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Posts Tagged ‘feeding beets to pigs’

Sunday, August 10, 2014:

This time of year there are thousands of things to write about and no time to write them in.

The Joe Pye weed is frothing over in all the ditches, huge cauliflower-heads of mauve on six-foot burgundy stems, with whorls of lanceolate leaves from the ground up.  Chickory still hangs blossoms the color of heaven at the edge of the road, and Queen Anne’s lace is so thick over the pastures they look frosted.  But the first golden rod is in a tumbler in the middle of the kitchen table, so we know summer is on a limited tether.

The mangel-wurzels (real word, we kid you not) were thinned twice early on to give them room for expansion; they are supposed to be able to grow as big as twenty pounds.  Nevertheless, the rows are crowded, and we decided to thin them once more.  At least, we decided to see what would happen if we did, but we hedged our bets by only thinning alternate rows, leaving the remaining rows to do what they would.  “Thinning” may not be the mot just — we are harvesting large mangels, one-half pound or more, mostly, and leaving more mangels, large and small, to grow as much as they will before frost threatens.  We straddle the odd-numbered rows, pushing the harvested roots, candy-apple red, into woven feed sacks so we can carry them home to the sow and boar.  A full sack weighs somewhere between thirty and forty pounds, we guess, the leaves taking up a lot of the room.

We just finished row eleven of fifteen — that is, the sixth row to be thinned of eight — and we have harvested somewhere in the neighborhood of twenty to twenty-five sacks of mangels, or about eight or nine hundred pounds.  We feed them at the rate of a sack a day, with corn or milk or both for the second feeding.  In October we will pull all the mangels, top them, and pile them on the big barn floor, tarped against frost and wandering sheep.  Comparing the weights of the mangels from thinned rows against those from rows unthinned should give us some idea of which ultimately produces more.  Leaving aside the food value of the tops, which the pigs will appreciate, there should be well over a ton of mangels to feed the hogs, that is to say, eighty to one-hundred twenty days’ worth of pig roots — Lord willin’ and the crick don’t rise.  That’s a substantial amount of pig food.  And we haven’t even begun to estimate the turnip crop.

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Wednesday, November 13:

   Updates.  The lactating cows are still on the front pasture, and it looks like they will be able to graze there another two or three weeks, making two months in all.  This pasture was only worth a month of grazing in July.  The conclusion to these facts is that the second-growth forage has a higher feed value, due in part to the beneficial effects of rotational grazing.  This is predictable, but still gratifying.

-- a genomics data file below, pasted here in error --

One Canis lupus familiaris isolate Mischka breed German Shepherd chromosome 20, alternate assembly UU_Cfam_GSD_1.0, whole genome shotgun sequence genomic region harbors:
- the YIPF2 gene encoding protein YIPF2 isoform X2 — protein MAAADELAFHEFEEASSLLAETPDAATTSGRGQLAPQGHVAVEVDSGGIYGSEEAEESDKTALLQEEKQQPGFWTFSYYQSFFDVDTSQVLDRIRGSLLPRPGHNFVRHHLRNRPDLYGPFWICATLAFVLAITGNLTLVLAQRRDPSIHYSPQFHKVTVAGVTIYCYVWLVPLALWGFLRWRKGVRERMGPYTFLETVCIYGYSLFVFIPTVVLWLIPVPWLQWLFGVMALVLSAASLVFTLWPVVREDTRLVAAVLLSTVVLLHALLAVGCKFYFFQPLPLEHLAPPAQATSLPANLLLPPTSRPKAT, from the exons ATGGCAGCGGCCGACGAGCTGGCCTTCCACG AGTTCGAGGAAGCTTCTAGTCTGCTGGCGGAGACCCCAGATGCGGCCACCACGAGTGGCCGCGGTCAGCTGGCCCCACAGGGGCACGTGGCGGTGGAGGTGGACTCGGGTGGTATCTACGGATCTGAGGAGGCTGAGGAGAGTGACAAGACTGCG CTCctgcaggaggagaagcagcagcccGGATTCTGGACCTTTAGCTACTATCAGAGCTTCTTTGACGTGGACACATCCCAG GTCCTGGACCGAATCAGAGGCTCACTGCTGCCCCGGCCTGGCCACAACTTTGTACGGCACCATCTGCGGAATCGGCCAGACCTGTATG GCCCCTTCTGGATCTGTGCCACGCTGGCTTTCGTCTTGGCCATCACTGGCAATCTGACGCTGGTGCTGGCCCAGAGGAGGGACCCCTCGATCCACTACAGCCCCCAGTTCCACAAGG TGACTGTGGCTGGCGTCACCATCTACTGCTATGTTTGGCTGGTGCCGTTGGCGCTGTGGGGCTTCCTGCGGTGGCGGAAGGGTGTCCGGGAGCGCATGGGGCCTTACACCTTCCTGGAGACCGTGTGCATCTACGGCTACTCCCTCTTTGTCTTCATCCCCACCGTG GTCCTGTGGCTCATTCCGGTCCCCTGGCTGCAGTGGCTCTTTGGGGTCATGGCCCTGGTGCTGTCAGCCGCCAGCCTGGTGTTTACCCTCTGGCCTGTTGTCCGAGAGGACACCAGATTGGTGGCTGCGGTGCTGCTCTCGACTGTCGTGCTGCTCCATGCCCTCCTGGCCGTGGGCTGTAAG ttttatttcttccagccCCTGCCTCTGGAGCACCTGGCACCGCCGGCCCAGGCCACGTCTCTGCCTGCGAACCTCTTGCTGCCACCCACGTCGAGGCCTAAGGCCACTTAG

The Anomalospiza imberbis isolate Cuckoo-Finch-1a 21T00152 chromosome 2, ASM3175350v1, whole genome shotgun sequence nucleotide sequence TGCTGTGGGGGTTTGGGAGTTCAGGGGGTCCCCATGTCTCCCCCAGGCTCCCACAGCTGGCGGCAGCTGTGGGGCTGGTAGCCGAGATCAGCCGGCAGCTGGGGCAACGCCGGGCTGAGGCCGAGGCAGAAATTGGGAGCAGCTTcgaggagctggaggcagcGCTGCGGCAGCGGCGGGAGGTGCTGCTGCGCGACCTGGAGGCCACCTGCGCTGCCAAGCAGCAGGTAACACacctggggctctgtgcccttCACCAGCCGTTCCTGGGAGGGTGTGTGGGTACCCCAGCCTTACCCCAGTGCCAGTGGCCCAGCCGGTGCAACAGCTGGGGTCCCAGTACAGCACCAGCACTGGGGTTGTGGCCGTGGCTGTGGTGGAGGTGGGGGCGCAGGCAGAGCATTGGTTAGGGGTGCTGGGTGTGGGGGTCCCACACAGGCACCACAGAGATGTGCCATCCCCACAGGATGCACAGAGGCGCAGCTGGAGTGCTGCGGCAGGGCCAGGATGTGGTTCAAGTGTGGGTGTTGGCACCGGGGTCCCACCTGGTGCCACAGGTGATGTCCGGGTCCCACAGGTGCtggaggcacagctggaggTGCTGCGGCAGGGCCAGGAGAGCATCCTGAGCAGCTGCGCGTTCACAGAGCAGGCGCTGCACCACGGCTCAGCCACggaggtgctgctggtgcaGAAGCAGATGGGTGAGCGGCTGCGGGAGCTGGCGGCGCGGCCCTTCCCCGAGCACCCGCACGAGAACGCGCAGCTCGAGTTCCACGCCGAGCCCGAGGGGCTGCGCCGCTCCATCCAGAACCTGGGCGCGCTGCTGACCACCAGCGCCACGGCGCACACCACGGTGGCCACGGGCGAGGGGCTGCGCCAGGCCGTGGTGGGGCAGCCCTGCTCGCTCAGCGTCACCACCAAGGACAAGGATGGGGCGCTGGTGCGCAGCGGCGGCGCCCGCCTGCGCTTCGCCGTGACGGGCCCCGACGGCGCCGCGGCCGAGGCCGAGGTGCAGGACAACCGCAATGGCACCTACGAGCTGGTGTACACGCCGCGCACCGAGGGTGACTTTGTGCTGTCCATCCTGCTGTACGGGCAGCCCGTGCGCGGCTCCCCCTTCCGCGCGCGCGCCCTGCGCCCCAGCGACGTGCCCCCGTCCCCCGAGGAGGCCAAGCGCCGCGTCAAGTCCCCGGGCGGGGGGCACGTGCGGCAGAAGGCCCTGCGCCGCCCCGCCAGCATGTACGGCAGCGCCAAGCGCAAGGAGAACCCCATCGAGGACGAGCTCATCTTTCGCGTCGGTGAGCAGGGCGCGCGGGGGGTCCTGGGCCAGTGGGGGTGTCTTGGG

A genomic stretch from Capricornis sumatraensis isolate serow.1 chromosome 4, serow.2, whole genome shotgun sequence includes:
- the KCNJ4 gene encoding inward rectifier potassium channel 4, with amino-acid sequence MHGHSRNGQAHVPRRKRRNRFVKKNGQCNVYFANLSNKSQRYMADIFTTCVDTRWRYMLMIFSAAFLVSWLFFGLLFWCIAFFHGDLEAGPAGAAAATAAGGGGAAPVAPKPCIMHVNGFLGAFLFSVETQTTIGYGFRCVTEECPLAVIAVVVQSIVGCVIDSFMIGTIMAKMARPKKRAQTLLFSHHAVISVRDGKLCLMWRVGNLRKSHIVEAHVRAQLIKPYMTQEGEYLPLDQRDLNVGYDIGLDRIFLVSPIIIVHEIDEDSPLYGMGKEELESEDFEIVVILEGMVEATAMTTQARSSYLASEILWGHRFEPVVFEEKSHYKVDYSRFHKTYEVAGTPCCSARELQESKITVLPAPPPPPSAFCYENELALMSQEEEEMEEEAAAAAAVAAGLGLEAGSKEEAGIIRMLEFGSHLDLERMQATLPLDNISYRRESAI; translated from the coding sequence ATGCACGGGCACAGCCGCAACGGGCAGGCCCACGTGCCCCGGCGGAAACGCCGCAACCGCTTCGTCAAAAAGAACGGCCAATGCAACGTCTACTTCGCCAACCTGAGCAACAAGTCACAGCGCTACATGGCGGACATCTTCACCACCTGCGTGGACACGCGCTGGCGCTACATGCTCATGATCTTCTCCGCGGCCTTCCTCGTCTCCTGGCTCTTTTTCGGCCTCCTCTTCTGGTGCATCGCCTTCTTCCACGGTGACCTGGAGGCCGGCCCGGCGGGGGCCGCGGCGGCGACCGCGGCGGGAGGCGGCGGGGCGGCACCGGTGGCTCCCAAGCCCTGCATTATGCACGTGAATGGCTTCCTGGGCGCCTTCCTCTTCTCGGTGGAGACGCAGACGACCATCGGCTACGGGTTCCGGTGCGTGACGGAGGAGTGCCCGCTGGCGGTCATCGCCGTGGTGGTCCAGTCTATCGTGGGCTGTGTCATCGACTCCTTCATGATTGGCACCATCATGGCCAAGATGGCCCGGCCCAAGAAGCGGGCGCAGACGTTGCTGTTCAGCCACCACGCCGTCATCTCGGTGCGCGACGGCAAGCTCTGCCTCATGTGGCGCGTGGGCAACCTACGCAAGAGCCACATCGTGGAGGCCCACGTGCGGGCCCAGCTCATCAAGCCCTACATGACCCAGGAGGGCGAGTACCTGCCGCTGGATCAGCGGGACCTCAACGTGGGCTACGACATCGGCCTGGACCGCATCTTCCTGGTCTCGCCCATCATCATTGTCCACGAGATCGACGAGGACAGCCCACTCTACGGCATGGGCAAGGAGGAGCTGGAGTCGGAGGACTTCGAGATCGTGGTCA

The dry cows are moving across the back half of the farm, where there is still about five weeks’ grazing before they must be moved closer to the frost-free spring tank.  Even paddocks that were grazed only a week or two ago show green regrowth, and the west side of the hill, over which the cows passed in September, is emerald green and smooth the fuzz on a peach.  This area is remote from the monastery; a six-year-old boy with a golf-club and no interest in the work at hand returned from a dusk stroll with reports of two coyotes patrolling the wood’s edge, and a frenetic skunk doing the hoochi-coo in the naked raspberry canes.  It is an interesting life.

   Eight small piglets were moved to the monastery garden last Thursday, where they patrol an area some thirty by thirty-five feet, grubbing for whatever pigs grub for.  We have not yet put them in the barley patch; right now they only have access to frozen beans, which are of only slight interest, and the beets and turnips, which have more appeal.  Unforeseen is the disparity in size between the turnips – many are larger, considerably larger, than a softball – and the tiny mouths of these fifteen-pound baby pigs.  The tops of the vegetables are eaten with relish, but the roots themselves are just too big for the  babies.  Shall we cut them up? – lengthy job – or pull them and cart them back to the barn for Hunk and Porca, the parent pigs?  Actually, Hunk, who lived his first five months on commercial feed, shows little interest in roots, but Porca, who has been with us since she was a little piggy and knows all about vegetables, loves beets and turnips.  Come to think of it, it will be nice to know that there is at least one food Porca will get to enjoy without having to compete with Hunk, her ungallant lover.  At any rate, the pig garden looks like giving us a good deal of pig food, one way or another.